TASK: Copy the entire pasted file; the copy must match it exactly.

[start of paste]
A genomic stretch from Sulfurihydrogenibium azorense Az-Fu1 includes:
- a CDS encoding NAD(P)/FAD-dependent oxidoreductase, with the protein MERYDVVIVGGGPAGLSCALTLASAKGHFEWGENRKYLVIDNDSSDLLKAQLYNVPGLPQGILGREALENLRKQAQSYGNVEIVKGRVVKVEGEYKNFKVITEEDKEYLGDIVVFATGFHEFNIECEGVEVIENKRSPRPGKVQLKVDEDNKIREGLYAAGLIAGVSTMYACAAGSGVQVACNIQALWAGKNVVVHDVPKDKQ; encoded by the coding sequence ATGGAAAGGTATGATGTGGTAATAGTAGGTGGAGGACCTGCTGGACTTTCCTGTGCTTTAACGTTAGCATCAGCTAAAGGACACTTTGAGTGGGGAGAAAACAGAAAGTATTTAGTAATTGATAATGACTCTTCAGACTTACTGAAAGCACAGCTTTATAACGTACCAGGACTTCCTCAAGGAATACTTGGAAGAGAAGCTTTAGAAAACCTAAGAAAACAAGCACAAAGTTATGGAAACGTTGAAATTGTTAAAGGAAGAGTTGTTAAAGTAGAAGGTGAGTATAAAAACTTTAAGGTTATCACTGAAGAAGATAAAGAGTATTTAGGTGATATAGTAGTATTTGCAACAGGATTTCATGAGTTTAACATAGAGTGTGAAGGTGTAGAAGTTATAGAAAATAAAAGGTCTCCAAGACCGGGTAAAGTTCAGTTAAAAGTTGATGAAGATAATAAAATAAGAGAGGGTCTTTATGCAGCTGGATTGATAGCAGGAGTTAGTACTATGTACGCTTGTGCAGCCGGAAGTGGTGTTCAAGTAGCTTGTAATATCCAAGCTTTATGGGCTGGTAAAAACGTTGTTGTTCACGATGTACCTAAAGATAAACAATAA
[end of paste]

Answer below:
A genomic stretch from Sulfurihydrogenibium azorense Az-Fu1 includes:
- a CDS encoding NAD(P)/FAD-dependent oxidoreductase, with the protein MERYDVVIVGGGPAGLSCALTLASAKGHFEWGENRKYLVIDNDSSDLLKAQLYNVPGLPQGILGREALENLRKQAQSYGNVEIVKGRVVKVEGEYKNFKVITEEDKEYLGDIVVFATGFHEFNIECEGVEVIENKRSPRPGKVQLKVDEDNKIREGLYAAGLIAGVSTMYACAAGSGVQVACNIQALWAGKNVVVHDVPKDKQ; encoded by the coding sequence ATGGAAAGGTATGATGTGGTAATAGTAGGTGGAGGACCTGCTGGACTTTCCTGTGCTTTAACGTTAGCATCAGCTAAAGGACACTTTGAGTGGGGAGAAAACAGAAAGTATTTAGTAATTGATAATGACTCTTCAGACTTACTGAAAGCACAGCTTTATAACGTACCAGGACTTCCTCAAGGAATACTTGGAAGAGAAGCTTTAGAAAACCTAAGAAAACAAGCACAAAGTTATGGAAACGTTGAAATTGTTAAAGGAAGAGTTGTTAAAGTAGAAGGTGAGTATAAAAACTTTAAGGTTATCACTGAAGAAGATAAAGAGTATTTAGGTGATATAGTAGTATTTGCAACAGGATTTCATGAGTTTAACATAGAGTGTGAAGGTGTAGAAGTTATAGAAAATAAAAGGTCTCCAAGACCGGGTAAAGTTCAGTTAAAAGTTGATGAAGATAATAAAATAAGAGAGGGTCTTTATGCAGCTGGATTGATAGCAGGAGTTAGTACTATGTACGCTTGTGCAGCCGGAAGTGGTGTTCAAGTAGCTTGTAATATCCAAGCTTTATGGGCTGGTAAAAACGTTGTTGTTCACGATGTACCTAAAGATAAACAATAA